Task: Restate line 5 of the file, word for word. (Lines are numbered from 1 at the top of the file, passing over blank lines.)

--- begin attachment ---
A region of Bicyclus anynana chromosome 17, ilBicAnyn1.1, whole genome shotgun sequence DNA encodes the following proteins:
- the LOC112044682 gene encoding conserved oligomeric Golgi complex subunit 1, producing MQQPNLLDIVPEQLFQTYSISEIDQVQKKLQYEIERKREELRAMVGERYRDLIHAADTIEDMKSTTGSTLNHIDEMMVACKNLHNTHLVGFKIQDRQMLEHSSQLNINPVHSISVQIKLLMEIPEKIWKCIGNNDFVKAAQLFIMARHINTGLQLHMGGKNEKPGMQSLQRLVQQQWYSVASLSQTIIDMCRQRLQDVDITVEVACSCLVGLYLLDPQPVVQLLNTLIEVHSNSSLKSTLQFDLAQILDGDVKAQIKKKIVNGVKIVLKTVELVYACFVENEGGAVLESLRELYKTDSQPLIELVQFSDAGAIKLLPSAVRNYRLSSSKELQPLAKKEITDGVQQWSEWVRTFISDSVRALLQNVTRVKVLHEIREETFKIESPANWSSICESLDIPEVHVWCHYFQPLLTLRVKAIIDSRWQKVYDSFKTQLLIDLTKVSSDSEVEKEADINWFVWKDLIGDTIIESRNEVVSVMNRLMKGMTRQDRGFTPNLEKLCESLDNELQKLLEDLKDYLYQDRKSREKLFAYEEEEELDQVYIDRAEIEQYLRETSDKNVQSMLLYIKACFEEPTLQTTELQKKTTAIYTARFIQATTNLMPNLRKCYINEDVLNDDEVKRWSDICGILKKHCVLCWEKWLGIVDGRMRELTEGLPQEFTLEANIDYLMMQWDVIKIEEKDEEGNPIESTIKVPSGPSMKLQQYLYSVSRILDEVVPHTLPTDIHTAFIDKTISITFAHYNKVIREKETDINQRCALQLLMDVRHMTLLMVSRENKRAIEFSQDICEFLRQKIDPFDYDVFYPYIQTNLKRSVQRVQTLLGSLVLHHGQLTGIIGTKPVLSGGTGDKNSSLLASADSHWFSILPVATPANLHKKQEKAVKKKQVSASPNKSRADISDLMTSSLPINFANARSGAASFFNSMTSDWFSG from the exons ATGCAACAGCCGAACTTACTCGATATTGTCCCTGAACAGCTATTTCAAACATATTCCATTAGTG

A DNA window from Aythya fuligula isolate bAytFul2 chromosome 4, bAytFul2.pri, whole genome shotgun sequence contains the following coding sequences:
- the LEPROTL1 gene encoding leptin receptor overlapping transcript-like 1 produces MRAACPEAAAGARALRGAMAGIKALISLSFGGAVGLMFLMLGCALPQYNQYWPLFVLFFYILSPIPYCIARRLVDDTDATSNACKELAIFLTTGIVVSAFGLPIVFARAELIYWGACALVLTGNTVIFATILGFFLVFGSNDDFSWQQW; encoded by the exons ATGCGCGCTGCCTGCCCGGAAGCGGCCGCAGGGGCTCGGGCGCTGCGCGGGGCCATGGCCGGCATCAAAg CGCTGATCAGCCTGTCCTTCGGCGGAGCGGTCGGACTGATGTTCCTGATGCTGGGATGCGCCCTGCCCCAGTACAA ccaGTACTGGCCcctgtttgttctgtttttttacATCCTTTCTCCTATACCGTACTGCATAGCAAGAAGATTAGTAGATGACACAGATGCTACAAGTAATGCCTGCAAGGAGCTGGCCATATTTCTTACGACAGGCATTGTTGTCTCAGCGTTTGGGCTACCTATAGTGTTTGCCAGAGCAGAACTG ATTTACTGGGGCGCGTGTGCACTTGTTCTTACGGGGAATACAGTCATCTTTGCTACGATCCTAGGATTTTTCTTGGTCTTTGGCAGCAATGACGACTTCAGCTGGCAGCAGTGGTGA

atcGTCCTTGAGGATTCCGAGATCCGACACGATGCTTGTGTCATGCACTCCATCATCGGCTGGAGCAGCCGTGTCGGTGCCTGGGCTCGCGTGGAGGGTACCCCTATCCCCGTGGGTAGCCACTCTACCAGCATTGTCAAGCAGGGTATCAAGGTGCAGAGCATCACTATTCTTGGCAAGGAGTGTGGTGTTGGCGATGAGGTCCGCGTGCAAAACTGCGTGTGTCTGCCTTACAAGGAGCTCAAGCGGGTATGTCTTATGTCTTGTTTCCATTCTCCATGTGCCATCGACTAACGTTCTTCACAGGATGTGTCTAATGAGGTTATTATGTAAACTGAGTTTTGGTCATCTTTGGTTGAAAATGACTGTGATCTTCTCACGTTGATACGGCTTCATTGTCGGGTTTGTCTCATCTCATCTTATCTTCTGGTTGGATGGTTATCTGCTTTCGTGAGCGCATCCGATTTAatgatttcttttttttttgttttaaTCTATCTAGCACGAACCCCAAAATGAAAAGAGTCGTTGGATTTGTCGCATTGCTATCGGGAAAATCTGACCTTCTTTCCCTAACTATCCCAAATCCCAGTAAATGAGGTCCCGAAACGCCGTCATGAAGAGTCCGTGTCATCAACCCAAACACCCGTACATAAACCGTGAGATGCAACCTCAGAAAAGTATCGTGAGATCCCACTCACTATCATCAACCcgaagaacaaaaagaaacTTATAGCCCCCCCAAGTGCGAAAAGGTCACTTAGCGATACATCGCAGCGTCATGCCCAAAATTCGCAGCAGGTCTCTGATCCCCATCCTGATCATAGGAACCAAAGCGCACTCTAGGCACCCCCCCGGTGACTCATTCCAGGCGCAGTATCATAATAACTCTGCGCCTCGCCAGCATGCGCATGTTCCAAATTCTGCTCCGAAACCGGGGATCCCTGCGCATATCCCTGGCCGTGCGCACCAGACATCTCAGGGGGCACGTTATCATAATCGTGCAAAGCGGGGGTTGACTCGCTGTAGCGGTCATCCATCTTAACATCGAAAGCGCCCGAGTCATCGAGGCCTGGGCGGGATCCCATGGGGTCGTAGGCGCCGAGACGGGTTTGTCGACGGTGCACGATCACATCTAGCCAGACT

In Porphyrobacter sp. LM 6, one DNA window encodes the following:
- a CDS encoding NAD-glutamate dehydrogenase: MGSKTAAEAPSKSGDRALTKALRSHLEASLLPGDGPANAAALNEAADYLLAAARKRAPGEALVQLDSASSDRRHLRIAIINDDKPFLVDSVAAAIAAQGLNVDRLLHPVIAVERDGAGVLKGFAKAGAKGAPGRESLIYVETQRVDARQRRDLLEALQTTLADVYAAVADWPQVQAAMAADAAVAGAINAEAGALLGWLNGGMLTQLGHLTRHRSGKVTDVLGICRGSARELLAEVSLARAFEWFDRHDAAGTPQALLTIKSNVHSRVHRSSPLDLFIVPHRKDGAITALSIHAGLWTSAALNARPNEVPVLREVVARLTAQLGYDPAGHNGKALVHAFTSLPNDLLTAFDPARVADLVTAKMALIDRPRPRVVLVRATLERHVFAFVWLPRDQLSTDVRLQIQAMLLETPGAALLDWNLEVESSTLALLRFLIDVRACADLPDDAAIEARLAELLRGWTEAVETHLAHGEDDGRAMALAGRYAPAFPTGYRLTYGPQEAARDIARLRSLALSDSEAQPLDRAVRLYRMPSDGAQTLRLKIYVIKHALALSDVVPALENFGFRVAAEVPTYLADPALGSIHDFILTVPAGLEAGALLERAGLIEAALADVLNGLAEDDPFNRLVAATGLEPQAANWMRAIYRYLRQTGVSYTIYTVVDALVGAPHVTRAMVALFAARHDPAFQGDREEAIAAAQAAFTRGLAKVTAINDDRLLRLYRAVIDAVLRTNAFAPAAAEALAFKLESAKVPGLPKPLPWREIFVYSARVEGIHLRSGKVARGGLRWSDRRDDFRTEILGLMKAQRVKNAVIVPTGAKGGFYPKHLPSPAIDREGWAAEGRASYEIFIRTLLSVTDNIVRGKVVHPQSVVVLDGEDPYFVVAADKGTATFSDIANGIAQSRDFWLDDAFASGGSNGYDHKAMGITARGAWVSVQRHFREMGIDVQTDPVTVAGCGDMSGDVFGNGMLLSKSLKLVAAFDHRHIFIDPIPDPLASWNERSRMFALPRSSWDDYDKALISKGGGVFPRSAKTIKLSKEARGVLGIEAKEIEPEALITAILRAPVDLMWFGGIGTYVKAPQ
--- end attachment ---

atcGTCCTTGAGGATTCCGAGATCCGACACGATGCTTGTGTCATGCACTCCATCATCGGCTGGAGCAGCCGTGTCGGTGCCTGGGCTCGCGTGGAGGGTACCCCTATCCCCGTGGGTAGCCACTCTACCAGCATTGTCAAGCAGGGTATCAAGGTGCAGAGCATCACTATTCTTGGCAAGGAGTGTGGTGTTGGCGATGAGGTCCGCGTGCAAAACTGCGTGTGTCTGCCTTACAAGGAGCTCAAGCGGGTATGTCTTATGTCTTGTTTCCATTCTCCATGTGCCATCGACTAACGTTCTTCACAGGATGTGTCTAATGAGGTTATTATGTAAACTGAGTTTTGGTCATCTTTGGTTGAAAATGACTGTGATCTTCTCACGTTGATACGGCTTCATTGTCGGGTTTGTCTCATCTCATCTTATCTTCTGGTTGGATGGTTATCTGCTTTCGTGAGCGCATCCGATTTAatgatttcttttttttttgttttaaTCTATCTAGCACGAACCCCAAAATGAAAAGAGTCGTTGGATTTGTCGCATTGCTATCGGGAAAATCTGACCTTCTTTCCCTAACTATCCCAAATCCCAGTAAATGAGGTCCCGAAACGCCGTCATGAAGAGTCCGTGTCATCAACCCAAACACCCGTACATAAACCGTGAGATGCAACCTCAGAAAAGTATCGTGAGATCCCACTCACTATCATCAACCcgaagaacaaaaagaaacTTATAGCCCCCCCAAGTGCGAAAAGGTCACTTAGCGATACATCGCAGCGTCATGCCCAAAATTCGCAGCAGGTCTCTGATCCCCATCCTGATCATAGGAACCAAAGCGCACTCTAGGCACCCCCCCGGTGACTCATTCCAGGCGCAGTATCATAATAACTCTGCGCCTCGCCAGCATGCGCATGTTCCAAATTCTGCTCCGAAACCGGGGATCCCTGCGCATATCCCTGGCCGTGCGCACCAGACATCTCAGGGGGCACGTTATCATAATCGTGCAAAGCGGGGGTTGACTCGCTGTAGCGGTCATCCATCTTAACATCGAAAGCGCCCGAGTCATCGAGGCCTGGGCGGGATCCCATGGGGTCGTAGGCGCCGAGACGGGTTTGTCGACGGTGCACGATCACATCTAGCCAGACT